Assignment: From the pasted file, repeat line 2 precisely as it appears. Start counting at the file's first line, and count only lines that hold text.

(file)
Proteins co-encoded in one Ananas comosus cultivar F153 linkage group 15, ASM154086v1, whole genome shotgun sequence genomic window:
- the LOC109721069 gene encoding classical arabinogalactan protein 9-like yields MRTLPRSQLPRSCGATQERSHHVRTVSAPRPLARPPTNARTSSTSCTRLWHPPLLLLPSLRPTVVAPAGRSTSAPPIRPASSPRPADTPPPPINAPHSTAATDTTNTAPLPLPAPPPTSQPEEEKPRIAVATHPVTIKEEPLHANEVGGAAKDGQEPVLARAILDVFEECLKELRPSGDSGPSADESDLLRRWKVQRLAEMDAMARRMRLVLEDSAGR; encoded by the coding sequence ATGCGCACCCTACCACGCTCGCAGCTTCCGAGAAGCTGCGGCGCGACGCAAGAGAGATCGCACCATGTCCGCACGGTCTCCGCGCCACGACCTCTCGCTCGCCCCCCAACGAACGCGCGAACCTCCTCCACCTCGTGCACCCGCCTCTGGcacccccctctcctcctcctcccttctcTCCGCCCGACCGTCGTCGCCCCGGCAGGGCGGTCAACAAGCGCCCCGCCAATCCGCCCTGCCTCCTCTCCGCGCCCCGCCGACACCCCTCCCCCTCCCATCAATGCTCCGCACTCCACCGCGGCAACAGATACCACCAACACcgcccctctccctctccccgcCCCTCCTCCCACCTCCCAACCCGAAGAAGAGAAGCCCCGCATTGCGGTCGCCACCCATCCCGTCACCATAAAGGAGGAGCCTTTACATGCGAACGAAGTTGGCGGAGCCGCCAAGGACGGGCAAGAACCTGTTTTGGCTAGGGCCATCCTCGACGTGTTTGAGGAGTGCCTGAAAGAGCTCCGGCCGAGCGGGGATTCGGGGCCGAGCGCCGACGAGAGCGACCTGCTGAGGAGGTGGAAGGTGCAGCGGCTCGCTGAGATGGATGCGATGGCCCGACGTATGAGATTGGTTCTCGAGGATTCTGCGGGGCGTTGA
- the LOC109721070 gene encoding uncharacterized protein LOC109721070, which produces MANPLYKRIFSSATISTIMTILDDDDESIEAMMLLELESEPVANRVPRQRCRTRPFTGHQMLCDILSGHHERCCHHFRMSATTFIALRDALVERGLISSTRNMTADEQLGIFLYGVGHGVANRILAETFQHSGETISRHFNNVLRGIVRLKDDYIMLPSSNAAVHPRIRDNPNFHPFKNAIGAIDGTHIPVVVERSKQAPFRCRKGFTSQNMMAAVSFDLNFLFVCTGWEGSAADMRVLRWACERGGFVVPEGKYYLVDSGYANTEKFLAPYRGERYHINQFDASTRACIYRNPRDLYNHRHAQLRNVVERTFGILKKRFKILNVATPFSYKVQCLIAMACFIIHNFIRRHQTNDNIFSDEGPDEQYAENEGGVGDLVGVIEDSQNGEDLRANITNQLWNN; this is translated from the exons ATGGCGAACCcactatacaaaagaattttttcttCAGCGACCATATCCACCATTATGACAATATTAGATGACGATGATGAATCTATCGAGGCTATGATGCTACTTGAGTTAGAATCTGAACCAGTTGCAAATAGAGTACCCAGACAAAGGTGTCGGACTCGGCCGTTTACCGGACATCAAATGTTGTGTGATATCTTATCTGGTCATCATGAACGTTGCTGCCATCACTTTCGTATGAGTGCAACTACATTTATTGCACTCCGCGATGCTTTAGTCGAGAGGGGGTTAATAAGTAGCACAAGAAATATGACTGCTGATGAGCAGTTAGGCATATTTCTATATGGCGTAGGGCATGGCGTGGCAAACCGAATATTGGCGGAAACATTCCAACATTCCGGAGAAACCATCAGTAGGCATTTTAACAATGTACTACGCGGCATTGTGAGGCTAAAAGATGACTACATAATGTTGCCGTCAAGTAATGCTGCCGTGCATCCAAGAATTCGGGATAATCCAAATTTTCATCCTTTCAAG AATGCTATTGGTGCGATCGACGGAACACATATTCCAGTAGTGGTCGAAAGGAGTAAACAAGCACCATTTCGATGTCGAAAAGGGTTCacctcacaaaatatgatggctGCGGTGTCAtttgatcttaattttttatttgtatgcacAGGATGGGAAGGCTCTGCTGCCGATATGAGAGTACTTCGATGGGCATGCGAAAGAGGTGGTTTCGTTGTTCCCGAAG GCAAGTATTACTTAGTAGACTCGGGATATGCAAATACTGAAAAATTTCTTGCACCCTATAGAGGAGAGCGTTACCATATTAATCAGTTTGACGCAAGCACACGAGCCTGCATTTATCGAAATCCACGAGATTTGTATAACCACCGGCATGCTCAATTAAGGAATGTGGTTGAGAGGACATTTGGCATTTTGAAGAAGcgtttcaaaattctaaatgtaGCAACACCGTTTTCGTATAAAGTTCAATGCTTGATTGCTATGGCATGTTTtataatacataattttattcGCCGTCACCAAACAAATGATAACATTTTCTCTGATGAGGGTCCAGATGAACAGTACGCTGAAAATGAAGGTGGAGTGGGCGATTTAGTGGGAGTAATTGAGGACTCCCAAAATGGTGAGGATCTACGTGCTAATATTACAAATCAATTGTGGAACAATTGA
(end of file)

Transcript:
- the LOC109721069 gene encoding classical arabinogalactan protein 9-like yields MRTLPRSQLPRSCGATQERSHHVRTVSAPRPLARPPTNARTSSTSCTRLWHPPLLLLPSLRPTVVAPAGRSTSAPPIRPASSPRPADTPPPPINAPHSTAATDTTNTAPLPLPAPPPTSQPEEEKPRIAVATHPVTIKEEPLHANEVGGAAKDGQEPVLARAILDVFEECLKELRPSGDSGPSADESDLLRRWKVQRLAEMDAMARRMRLVLEDSAGR; encoded by the coding sequence ATGCGCACCCTACCACGCTCGCAGCTTCCGAGAAGCTGCGGCGCGACGCAAGAGAGATCGCACCATGTCCGCACGGTCTCCGCGCCACGACCTCTCGCTCGCCCCCCAACGAACGCGCGAACCTCCTCCACCTCGTGCACCCGCCTCTGGcacccccctctcctcctcctcccttctcTCCGCCCGACCGTCGTCGCCCCGGCAGGGCGGTCAACAAGCGCCCCGCCAATCCGCCCTGCCTCCTCTCCGCGCCCCGCCGACACCCCTCCCCCTCCCATCAATGCTCCGCACTCCACCGCGGCAACAGATACCACCAACACcgcccctctccctctccccgcCCCTCCTCCCACCTCCCAACCCGAAGAAGAGAAGCCCCGCATTGCGGTCGCCACCCATCCCGTCACCATAAAGGAGGAGCCTTTACATGCGAACGAAGTTGGCGGAGCCGCCAAGGACGGGCAAGAACCTGTTTTGGCTAGGGCCATCCTCGACGTGTTTGAGGAGTGCCTGAAAGAGCTCCGGCCGAGCGGGGATTCGGGGCCGAGCGCCGACGAGAGCGACCTGCTGAGGAGGTGGAAGGTGCAGCGGCTCGCTGAGATGGATGCGATGGCCCGACGTATGAGATTGGTTCTCGAGGATTCTGCGGGGCGTTGA